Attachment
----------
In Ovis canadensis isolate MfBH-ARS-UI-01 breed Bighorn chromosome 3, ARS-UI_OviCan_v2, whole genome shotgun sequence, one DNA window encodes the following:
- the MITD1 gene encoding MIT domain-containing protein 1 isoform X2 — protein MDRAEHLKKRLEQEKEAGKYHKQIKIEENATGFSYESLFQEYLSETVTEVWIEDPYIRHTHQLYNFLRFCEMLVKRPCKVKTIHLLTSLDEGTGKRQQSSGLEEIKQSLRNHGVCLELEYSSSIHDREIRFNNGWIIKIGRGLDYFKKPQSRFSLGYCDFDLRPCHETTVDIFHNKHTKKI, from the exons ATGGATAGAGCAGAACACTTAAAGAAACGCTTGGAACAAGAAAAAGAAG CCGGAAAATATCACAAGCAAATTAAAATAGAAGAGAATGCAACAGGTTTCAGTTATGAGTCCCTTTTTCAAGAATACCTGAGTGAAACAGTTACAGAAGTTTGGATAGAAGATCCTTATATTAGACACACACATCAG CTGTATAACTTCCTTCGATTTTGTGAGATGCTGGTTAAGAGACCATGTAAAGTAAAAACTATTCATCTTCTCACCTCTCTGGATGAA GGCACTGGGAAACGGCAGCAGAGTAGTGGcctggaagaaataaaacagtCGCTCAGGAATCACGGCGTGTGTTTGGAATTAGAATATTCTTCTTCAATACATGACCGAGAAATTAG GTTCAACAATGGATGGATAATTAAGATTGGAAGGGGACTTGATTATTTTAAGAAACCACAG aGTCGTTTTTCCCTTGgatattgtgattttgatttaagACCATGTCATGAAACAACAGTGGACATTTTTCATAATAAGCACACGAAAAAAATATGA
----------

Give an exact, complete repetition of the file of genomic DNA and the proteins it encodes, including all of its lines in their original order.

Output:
In Ovis canadensis isolate MfBH-ARS-UI-01 breed Bighorn chromosome 3, ARS-UI_OviCan_v2, whole genome shotgun sequence, one DNA window encodes the following:
- the MITD1 gene encoding MIT domain-containing protein 1 isoform X2 — protein MDRAEHLKKRLEQEKEAGKYHKQIKIEENATGFSYESLFQEYLSETVTEVWIEDPYIRHTHQLYNFLRFCEMLVKRPCKVKTIHLLTSLDEGTGKRQQSSGLEEIKQSLRNHGVCLELEYSSSIHDREIRFNNGWIIKIGRGLDYFKKPQSRFSLGYCDFDLRPCHETTVDIFHNKHTKKI, from the exons ATGGATAGAGCAGAACACTTAAAGAAACGCTTGGAACAAGAAAAAGAAG CCGGAAAATATCACAAGCAAATTAAAATAGAAGAGAATGCAACAGGTTTCAGTTATGAGTCCCTTTTTCAAGAATACCTGAGTGAAACAGTTACAGAAGTTTGGATAGAAGATCCTTATATTAGACACACACATCAG CTGTATAACTTCCTTCGATTTTGTGAGATGCTGGTTAAGAGACCATGTAAAGTAAAAACTATTCATCTTCTCACCTCTCTGGATGAA GGCACTGGGAAACGGCAGCAGAGTAGTGGcctggaagaaataaaacagtCGCTCAGGAATCACGGCGTGTGTTTGGAATTAGAATATTCTTCTTCAATACATGACCGAGAAATTAG GTTCAACAATGGATGGATAATTAAGATTGGAAGGGGACTTGATTATTTTAAGAAACCACAG aGTCGTTTTTCCCTTGgatattgtgattttgatttaagACCATGTCATGAAACAACAGTGGACATTTTTCATAATAAGCACACGAAAAAAATATGA